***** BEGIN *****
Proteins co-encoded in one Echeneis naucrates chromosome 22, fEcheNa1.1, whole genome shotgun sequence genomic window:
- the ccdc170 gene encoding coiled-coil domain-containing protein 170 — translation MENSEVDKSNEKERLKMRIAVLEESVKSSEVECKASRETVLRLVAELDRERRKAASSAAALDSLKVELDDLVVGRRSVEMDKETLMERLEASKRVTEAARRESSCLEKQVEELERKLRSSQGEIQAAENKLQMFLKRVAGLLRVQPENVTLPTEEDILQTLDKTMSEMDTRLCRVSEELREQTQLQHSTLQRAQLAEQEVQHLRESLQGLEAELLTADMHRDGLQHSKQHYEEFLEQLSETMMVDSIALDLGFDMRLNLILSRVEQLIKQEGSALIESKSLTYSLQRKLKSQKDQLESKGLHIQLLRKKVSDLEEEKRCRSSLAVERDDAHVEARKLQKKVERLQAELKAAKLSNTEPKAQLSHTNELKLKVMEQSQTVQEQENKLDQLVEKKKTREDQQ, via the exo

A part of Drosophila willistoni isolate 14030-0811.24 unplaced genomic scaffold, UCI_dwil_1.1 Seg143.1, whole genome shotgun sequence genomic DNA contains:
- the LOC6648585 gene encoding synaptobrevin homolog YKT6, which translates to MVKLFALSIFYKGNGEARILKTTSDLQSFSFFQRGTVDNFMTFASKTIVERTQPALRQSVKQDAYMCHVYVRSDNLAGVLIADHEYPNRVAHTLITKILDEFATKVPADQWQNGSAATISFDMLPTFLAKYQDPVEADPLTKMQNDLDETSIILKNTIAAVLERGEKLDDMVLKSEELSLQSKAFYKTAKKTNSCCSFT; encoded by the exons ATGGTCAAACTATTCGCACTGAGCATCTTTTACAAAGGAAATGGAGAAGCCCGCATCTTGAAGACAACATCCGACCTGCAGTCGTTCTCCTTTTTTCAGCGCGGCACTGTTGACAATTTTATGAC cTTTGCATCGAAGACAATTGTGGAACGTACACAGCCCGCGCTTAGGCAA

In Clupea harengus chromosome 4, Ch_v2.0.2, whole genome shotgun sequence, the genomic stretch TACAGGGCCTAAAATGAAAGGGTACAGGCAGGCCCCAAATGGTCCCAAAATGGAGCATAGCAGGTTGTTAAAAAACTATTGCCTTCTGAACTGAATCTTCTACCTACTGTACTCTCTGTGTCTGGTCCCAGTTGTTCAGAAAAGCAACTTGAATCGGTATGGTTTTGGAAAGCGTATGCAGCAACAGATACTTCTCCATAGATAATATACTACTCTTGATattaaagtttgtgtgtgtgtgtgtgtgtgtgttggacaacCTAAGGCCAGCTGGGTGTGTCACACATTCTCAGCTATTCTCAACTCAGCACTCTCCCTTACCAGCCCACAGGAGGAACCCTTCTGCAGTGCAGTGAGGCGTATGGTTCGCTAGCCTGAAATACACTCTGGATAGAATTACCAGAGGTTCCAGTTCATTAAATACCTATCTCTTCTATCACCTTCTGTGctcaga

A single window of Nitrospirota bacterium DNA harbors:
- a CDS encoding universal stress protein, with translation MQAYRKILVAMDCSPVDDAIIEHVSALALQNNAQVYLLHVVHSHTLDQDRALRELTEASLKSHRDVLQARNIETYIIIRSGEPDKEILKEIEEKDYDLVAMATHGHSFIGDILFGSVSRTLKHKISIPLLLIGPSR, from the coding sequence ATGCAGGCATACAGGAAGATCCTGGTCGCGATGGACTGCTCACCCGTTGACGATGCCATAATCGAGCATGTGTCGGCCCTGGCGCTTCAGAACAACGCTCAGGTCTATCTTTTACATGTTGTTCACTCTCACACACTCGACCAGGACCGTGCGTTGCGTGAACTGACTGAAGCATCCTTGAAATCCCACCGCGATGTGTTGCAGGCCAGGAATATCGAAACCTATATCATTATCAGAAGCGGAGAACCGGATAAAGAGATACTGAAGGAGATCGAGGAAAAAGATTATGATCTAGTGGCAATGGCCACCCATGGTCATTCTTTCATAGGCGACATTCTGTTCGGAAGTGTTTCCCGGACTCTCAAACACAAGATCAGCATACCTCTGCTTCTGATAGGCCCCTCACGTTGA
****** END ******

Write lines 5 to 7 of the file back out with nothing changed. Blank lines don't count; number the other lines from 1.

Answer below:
In Clupea harengus chromosome 4, Ch_v2.0.2, whole genome shotgun sequence, the genomic stretch TACAGGGCCTAAAATGAAAGGGTACAGGCAGGCCCCAAATGGTCCCAAAATGGAGCATAGCAGGTTGTTAAAAAACTATTGCCTTCTGAACTGAATCTTCTACCTACTGTACTCTCTGTGTCTGGTCCCAGTTGTTCAGAAAAGCAACTTGAATCGGTATGGTTTTGGAAAGCGTATGCAGCAACAGATACTTCTCCATAGATAATATACTACTCTTGATattaaagtttgtgtgtgtgtgtgtgtgtgtgttggacaacCTAAGGCCAGCTGGGTGTGTCACACATTCTCAGCTATTCTCAACTCAGCACTCTCCCTTACCAGCCCACAGGAGGAACCCTTCTGCAGTGCAGTGAGGCGTATGGTTCGCTAGCCTGAAATACACTCTGGATAGAATTACCAGAGGTTCCAGTTCATTAAATACCTATCTCTTCTATCACCTTCTGTGctcaga

A single window of Nitrospirota bacterium DNA harbors:
- a CDS encoding universal stress protein, with translation MQAYRKILVAMDCSPVDDAIIEHVSALALQNNAQVYLLHVVHSHTLDQDRALRELTEASLKSHRDVLQARNIETYIIIRSGEPDKEILKEIEEKDYDLVAMATHGHSFIGDILFGSVSRTLKHKISIPLLLIGPSR, from the coding sequence ATGCAGGCATACAGGAAGATCCTGGTCGCGATGGACTGCTCACCCGTTGACGATGCCATAATCGAGCATGTGTCGGCCCTGGCGCTTCAGAACAACGCTCAGGTCTATCTTTTACATGTTGTTCACTCTCACACACTCGACCAGGACCGTGCGTTGCGTGAACTGACTGAAGCATCCTTGAAATCCCACCGCGATGTGTTGCAGGCCAGGAATATCGAAACCTATATCATTATCAGAAGCGGAGAACCGGATAAAGAGATACTGAAGGAGATCGAGGAAAAAGATTATGATCTAGTGGCAATGGCCACCCATGGTCATTCTTTCATAGGCGACATTCTGTTCGGAAGTGTTTCCCGGACTCTCAAACACAAGATCAGCATACCTCTGCTTCTGATAGGCCCCTCACGTTGA